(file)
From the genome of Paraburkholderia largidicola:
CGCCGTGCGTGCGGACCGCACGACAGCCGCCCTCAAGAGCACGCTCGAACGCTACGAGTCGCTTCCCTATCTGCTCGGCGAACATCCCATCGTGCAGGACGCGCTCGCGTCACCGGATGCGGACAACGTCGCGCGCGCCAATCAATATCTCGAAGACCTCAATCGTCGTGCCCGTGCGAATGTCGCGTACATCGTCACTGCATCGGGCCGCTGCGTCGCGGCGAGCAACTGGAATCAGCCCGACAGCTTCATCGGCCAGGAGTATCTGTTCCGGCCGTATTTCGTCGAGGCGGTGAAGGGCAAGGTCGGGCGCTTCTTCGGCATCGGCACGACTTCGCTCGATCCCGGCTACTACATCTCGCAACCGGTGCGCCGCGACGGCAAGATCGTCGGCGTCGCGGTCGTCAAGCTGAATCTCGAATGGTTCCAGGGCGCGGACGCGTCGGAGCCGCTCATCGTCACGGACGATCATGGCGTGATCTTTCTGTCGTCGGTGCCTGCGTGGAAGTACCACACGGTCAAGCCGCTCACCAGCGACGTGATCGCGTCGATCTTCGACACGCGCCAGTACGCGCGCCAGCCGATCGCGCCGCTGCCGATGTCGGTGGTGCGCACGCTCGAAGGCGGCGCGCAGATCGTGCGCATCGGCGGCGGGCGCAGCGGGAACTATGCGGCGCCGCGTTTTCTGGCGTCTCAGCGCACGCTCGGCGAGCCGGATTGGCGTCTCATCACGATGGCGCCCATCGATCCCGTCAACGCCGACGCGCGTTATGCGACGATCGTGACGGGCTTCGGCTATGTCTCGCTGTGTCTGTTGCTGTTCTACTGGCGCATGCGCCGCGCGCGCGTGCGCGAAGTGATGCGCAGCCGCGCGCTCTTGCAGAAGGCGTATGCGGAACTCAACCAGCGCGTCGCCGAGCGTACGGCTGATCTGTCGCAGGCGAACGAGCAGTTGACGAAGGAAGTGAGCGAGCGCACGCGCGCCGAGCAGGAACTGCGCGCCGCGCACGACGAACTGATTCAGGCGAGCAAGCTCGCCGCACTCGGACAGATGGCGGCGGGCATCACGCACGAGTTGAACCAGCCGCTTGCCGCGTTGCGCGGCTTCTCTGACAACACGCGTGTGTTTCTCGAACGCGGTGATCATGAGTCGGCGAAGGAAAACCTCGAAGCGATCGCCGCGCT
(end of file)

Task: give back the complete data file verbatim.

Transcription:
From the genome of Paraburkholderia largidicola:
CGCCGTGCGTGCGGACCGCACGACAGCCGCCCTCAAGAGCACGCTCGAACGCTACGAGTCGCTTCCCTATCTGCTCGGCGAACATCCCATCGTGCAGGACGCGCTCGCGTCACCGGATGCGGACAACGTCGCGCGCGCCAATCAATATCTCGAAGACCTCAATCGTCGTGCCCGTGCGAATGTCGCGTACATCGTCACTGCATCGGGCCGCTGCGTCGCGGCGAGCAACTGGAATCAGCCCGACAGCTTCATCGGCCAGGAGTATCTGTTCCGGCCGTATTTCGTCGAGGCGGTGAAGGGCAAGGTCGGGCGCTTCTTCGGCATCGGCACGACTTCGCTCGATCCCGGCTACTACATCTCGCAACCGGTGCGCCGCGACGGCAAGATCGTCGGCGTCGCGGTCGTCAAGCTGAATCTCGAATGGTTCCAGGGCGCGGACGCGTCGGAGCCGCTCATCGTCACGGACGATCATGGCGTGATCTTTCTGTCGTCGGTGCCTGCGTGGAAGTACCACACGGTCAAGCCGCTCACCAGCGACGTGATCGCGTCGATCTTCGACACGCGCCAGTACGCGCGCCAGCCGATCGCGCCGCTGCCGATGTCGGTGGTGCGCACGCTCGAAGGCGGCGCGCAGATCGTGCGCATCGGCGGCGGGCGCAGCGGGAACTATGCGGCGCCGCGTTTTCTGGCGTCTCAGCGCACGCTCGGCGAGCCGGATTGGCGTCTCATCACGATGGCGCCCATCGATCCCGTCAACGCCGACGCGCGTTATGCGACGATCGTGACGGGCTTCGGCTATGTCTCGCTGTGTCTGTTGCTGTTCTACTGGCGCATGCGCCGCGCGCGCGTGCGCGAAGTGATGCGCAGCCGCGCGCTCTTGCAGAAGGCGTATGCGGAACTCAACCAGCGCGTCGCCGAGCGTACGGCTGATCTGTCGCAGGCGAACGAGCAGTTGACGAAGGAAGTGAGCGAGCGCACGCGCGCCGAGCAGGAACTGCGCGCCGCGCACGACGAACTGATTCAGGCGAGCAAGCTCGCCGCACTCGGACAGATGGCGGCGGGCATCACGCACGAGTTGAACCAGCCGCTTGCCGCGTTGCGCGGCTTCTCTGACAACACGCGTGTGTTTCTCGAACGCGGTGATCATGAGTCGGCGAAGGAAAACCTCGAAGCGATCGCCGCGCT